The prospect of disaster is one of the few constants within nature’s unpredictable mutability, and one that Japan is all too familiar with. The island nation is acutely vulnerable to earthquakes, tsunamis, and volcanic activity, but this legendary association with disasters goes beyond the Ring of Fire as it is ranked 9th globally for exposure to natural hazards like landslides and typhoons. Japan has learned how to deftly navigate around the ghosts that have haunted its past, and it is assisting other countries in their journeys to confront rising climate challenges. Disasters can be a catalyst for a “reset” in global governance and Japan’s disaster diplomacy is a way to carve out niches in competing spheres of influence, especially in Southeast Asia. But Japan is no longer alone in this enterprise, having been joined by China who is keen to pursue its own agenda in the Asia-Pacific. 

Taming the Tempest

Japan’s uneasy calm following the Second World War was punctuated by a series of climate-related shocks, the most devastating of which was the Ise Bay Typhoon of September 1959 that claimed 5,000 lives. The country’s ability to cope had been seriously hampered by its still-recovering economy, and the significant losses were the impetus for the consolidation of a modern disaster prevention system. The Disaster Countermeasures Basic Act of 1961 emerged as the definitive template for prevention, response, and recovery policies. The legislation’s key components include the creation of disaster management councils, the articulation of a disaster prevention plan that is reviewed yearly to incorporate the latest research developments and analysis of existing emergency measures, and the delineation of financial assistance obligations. The dimensions of Japan’s “countermeasures” generally include studying the technical aspects of disaster prevention, reinforcing the disaster prevention system’s mechanisms, enhancing infrastructure resilience, emergency response and recovery efforts, and improving communication channels.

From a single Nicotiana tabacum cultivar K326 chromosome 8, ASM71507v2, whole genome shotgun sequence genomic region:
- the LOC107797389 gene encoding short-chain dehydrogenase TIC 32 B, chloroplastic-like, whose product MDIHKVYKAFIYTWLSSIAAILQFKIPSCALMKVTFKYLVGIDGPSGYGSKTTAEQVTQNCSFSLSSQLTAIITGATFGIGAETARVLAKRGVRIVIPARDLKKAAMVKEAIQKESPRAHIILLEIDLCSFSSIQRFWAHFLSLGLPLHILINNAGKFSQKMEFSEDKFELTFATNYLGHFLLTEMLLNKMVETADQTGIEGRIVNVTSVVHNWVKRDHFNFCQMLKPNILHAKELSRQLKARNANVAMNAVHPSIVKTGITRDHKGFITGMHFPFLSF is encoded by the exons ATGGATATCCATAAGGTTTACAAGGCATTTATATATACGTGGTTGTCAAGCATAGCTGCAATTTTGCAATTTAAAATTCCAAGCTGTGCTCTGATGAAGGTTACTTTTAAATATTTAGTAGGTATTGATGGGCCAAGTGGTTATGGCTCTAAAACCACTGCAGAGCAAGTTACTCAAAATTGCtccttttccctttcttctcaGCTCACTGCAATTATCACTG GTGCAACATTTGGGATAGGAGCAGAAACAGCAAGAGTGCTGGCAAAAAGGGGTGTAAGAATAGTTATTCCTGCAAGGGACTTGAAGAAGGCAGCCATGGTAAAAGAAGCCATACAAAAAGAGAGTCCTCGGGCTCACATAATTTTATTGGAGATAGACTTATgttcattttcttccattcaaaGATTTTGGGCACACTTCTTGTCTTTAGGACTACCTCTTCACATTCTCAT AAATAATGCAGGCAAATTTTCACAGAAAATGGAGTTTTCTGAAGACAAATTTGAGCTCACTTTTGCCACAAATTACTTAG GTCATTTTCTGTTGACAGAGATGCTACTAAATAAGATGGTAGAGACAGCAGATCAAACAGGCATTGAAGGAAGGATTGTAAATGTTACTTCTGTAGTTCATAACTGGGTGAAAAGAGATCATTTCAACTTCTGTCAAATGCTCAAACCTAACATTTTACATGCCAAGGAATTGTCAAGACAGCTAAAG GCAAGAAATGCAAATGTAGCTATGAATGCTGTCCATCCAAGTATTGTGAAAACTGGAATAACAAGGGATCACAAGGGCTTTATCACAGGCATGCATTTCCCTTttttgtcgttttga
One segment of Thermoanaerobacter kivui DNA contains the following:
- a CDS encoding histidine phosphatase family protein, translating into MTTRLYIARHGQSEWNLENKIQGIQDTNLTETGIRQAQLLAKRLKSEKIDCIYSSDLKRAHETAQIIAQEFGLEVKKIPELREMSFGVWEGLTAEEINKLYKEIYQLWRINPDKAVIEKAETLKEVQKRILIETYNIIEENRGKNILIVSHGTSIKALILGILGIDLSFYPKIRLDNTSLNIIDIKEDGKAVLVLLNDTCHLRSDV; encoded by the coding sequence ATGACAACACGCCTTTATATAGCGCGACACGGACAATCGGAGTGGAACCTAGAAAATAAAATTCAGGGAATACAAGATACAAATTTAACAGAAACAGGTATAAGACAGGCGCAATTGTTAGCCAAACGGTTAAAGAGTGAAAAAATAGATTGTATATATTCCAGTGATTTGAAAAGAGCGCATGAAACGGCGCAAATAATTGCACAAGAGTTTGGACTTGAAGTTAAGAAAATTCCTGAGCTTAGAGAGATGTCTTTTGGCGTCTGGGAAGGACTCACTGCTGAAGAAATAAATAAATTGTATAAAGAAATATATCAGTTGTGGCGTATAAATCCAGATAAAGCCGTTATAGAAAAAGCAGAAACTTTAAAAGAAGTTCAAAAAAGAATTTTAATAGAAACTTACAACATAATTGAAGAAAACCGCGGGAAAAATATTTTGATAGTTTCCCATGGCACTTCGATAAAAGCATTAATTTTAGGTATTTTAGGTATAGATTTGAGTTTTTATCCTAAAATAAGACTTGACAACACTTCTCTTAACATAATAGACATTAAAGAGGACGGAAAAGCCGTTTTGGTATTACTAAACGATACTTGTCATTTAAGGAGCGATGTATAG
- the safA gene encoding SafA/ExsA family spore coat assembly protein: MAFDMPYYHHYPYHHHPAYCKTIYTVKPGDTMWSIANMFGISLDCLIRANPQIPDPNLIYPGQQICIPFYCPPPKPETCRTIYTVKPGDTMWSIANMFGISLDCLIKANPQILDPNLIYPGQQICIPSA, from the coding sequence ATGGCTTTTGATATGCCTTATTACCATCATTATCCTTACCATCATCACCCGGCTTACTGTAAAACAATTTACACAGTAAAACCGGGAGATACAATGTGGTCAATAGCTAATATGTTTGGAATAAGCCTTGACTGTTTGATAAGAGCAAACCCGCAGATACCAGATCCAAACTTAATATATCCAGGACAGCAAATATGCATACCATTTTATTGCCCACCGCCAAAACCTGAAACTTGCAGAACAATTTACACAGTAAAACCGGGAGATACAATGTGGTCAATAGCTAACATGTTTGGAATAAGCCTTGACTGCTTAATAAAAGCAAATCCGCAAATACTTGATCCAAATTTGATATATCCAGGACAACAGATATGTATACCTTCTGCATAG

global governanceFig 1. The central government finances the majority of recovery and reconstruction expenses. Average annual disaster management spending between 1980 and 2016 was JPY¥3.5 trillion (USD$31.4 billion). 

Japan’s strategy does not view disaster risk reduction (DRR) as an inconvenient expenditure that detracts from the government’s core responsibilities. It is an investment in the nation’s future security and prosperity, and this proactive outlook of combining both structural and “softer” non-structural prevention measures has suffused the realities of everyday life. 

It is also a collaborative exercise integrating the perspectives of multiple stakeholder groups to scale up efficiency and account for capacity and resource gaps. The government (at the national, prefectural, and municipal level) is at the apex of this hierarchy, coordinating the overall implementation of disaster management plans. Public and private entities are fundamental to the provision and facilitation of activities and services forming the government’s operations. Participation in the Central Disaster Management Council is mandated for public institutions like the Bank of Japan and electricity utilities, who are also required to devise their own DRR schemes. Certain private corporations even have enhanced responsibilities in this process, ranging from active involvement in evacuation drills to the ideation of products with amplified DRR capabilities. Research and academic organisations are continuously fine-tuning the minutiae of disaster prevention, like building regulations and observation systems, and diffusing the ever-expanding pool of knowledge. Mass media is an integral link in this chain as well, relaying critical information and warnings, and effectively rooting the unrelenting promise of natural threats into the national consciousness. Finally, beyond the elegantly engineered defences lies Japan’s greatest asset: communities that have internalised an ethos of initiative and resilience, ready to act when protective measures fail.

The Politics of Japan’s Disaster Diplomacy and International Relief